This article by Michelle Randall originally appeared on FastCompany.com. To follow Michelle’s expert contributions there visit: www.fastmichelle.com

Business leaders are like athletes: They need to be able to adapt to rapidly changing elements in their environment and respond with speed, power, and accuracy.

Unlike in sports, however, where it’s relatively easy to perceive what your opponents or teammates are doing and respond accordingly, the things that business professionals need to pay attention to and respond to are often very subtle, and can be hidden in nuance.

That’s because, while sports require physical agility, business requires cultural agility.

In today’s global market, business leaders and organizations need to be able to work effectively across cultures. This demands a certain skillset. Business professionals need to be able to recognize, and respond appropriately, to different behaviors and worldviews in order to build strong working relationships across cultures. Unfortunately, this isn’t as simple as it might sound.

When we meet on the playing field of business, we tend to dress alike, and we speak about the same things that are important to us. But this often masks the different assumptions and worldviews that we have, causing us to miss information that’s critical to building relationships and working together more effectively. Other times, we do notice cultural differences, but simply don’t know what to make of them.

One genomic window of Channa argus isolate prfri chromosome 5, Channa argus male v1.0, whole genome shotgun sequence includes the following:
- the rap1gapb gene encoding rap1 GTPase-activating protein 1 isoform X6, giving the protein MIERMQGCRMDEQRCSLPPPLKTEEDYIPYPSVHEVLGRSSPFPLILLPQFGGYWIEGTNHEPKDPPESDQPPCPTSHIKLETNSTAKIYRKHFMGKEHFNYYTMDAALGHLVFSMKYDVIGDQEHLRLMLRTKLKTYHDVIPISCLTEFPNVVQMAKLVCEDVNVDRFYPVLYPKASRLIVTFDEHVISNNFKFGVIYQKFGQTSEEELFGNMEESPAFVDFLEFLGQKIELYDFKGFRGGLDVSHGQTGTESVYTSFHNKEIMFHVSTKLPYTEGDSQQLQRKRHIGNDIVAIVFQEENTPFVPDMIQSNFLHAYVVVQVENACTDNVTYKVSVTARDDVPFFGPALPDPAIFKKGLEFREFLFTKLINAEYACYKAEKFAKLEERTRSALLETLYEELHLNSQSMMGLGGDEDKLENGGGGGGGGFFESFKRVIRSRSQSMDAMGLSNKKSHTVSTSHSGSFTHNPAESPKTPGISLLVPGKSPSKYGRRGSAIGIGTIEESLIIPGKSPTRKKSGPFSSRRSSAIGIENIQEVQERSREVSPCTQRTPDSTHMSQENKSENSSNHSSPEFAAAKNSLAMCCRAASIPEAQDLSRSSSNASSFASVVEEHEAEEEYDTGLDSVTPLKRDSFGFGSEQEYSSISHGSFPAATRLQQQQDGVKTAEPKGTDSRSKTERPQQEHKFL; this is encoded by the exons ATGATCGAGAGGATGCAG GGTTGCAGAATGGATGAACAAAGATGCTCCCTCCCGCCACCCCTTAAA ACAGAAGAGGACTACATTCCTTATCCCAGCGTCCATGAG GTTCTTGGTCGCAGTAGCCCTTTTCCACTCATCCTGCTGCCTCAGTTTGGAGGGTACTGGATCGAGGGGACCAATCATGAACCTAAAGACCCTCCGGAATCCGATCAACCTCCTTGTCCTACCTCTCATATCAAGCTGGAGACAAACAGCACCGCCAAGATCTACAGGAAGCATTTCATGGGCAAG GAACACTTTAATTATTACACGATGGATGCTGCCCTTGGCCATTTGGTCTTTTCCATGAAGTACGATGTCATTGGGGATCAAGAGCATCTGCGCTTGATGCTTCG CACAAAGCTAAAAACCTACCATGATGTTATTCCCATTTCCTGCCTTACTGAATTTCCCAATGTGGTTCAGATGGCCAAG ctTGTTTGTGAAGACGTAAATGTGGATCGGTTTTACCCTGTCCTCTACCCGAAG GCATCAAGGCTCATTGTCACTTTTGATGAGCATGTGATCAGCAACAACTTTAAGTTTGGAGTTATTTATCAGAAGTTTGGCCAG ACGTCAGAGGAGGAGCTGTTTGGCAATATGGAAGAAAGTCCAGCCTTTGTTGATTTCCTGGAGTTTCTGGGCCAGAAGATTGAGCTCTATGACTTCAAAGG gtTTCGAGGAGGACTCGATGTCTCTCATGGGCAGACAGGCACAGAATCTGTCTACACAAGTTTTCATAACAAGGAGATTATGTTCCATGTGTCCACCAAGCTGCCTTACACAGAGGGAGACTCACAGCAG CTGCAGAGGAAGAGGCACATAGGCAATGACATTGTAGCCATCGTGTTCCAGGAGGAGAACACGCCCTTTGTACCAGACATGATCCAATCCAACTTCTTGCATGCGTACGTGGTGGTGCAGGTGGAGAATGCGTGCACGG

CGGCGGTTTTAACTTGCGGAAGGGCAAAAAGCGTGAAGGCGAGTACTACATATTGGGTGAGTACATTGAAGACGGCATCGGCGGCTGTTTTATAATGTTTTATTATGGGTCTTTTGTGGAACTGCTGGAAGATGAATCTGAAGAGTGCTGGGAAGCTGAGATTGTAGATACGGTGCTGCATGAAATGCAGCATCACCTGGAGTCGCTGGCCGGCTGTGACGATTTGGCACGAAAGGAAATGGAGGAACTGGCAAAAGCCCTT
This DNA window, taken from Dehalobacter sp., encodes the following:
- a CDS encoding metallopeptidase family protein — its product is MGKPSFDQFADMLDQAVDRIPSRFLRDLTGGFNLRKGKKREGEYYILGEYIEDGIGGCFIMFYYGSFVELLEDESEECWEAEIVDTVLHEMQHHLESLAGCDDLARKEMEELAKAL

If we strive to recognize cultural behaviors that we don’t understand rather than simply disregarding them, we can often work them out in our minds until we realize, “Oh, that’s what that was about.” That’s perception, which is the first step toward cultural agility.

The second part is then, how do you act? How do you know how to act in a way that will be relevant and important to the other person, and that he or she will understand and respond to favorably?

To begin, there are six key skills that will help you master cultural agility:

1) Self-awareness. Being aware of your own cultural biases, behaviors, and worldviews.

2) Being attuned to your environment, and to cultural nuances. Adjusting your behavior to harmonize the relationship – without mimicking.

3) Adapting to cultural differences and ambiguities. Being flexible to the situation.

4) Being authentic. (It’s not about putting on somebody else’s culture, but about being able to interact in a way that’s relevant and important to them.)

5) Acquiring knowledge about other cultures. Immersing yourself in the foreign culture and seeking out new experiences.

6) Continually assessing how you’re developing in each of these areas, and looking for opportunities to grow.

These skills come more naturally to some people than others. It would make sense that those who are more culturally agile are those who have traveled more, or have had more exposure to foreign countries, but that’s not always the case.